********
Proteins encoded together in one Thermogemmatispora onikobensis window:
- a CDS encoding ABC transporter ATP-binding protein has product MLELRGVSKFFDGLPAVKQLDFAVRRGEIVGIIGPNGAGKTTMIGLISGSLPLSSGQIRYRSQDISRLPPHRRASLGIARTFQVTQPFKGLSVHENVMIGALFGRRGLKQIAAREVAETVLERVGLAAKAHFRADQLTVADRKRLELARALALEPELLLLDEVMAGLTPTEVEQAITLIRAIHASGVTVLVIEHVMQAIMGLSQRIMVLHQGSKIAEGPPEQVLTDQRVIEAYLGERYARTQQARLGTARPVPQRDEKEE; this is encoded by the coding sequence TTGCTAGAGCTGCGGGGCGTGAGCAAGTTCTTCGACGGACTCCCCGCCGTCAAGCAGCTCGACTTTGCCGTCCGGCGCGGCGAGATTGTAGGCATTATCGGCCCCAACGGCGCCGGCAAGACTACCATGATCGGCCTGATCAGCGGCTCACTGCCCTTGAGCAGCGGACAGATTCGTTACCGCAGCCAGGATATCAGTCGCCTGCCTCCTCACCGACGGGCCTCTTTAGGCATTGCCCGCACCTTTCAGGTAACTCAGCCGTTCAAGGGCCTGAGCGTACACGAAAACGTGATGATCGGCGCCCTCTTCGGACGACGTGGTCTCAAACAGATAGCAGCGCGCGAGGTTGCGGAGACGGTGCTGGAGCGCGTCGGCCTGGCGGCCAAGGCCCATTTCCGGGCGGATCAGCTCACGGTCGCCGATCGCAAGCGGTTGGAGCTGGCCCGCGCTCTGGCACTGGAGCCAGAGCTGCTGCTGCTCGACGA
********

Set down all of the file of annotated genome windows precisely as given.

Proteins encoded together in one Thermogemmatispora onikobensis window:
- a CDS encoding ABC transporter ATP-binding protein has product MLELRGVSKFFDGLPAVKQLDFAVRRGEIVGIIGPNGAGKTTMIGLISGSLPLSSGQIRYRSQDISRLPPHRRASLGIARTFQVTQPFKGLSVHENVMIGALFGRRGLKQIAAREVAETVLERVGLAAKAHFRADQLTVADRKRLELARALALEPELLLLDEVMAGLTPTEVEQAITLIRAIHASGVTVLVIEHVMQAIMGLSQRIMVLHQGSKIAEGPPEQVLTDQRVIEAYLGERYARTQQARLGTARPVPQRDEKEE; this is encoded by the coding sequence TTGCTAGAGCTGCGGGGCGTGAGCAAGTTCTTCGACGGACTCCCCGCCGTCAAGCAGCTCGACTTTGCCGTCCGGCGCGGCGAGATTGTAGGCATTATCGGCCCCAACGGCGCCGGCAAGACTACCATGATCGGCCTGATCAGCGGCTCACTGCCCTTGAGCAGCGGACAGATTCGTTACCGCAGCCAGGATATCAGTCGCCTGCCTCCTCACCGACGGGCCTCTTTAGGCATTGCCCGCACCTTTCAGGTAACTCAGCCGTTCAAGGGCCTGAGCGTACACGAAAACGTGATGATCGGCGCCCTCTTCGGACGACGTGGTCTCAAACAGATAGCAGCGCGCGAGGTTGCGGAGACGGTGCTGGAGCGCGTCGGCCTGGCGGCCAAGGCCCATTTCCGGGCGGATCAGCTCACGGTCGCCGATCGCAAGCGGTTGGAGCTGGCCCGCGCTCTGGCACTGGAGCCAGAGCTGCTGCTGCTCGACGA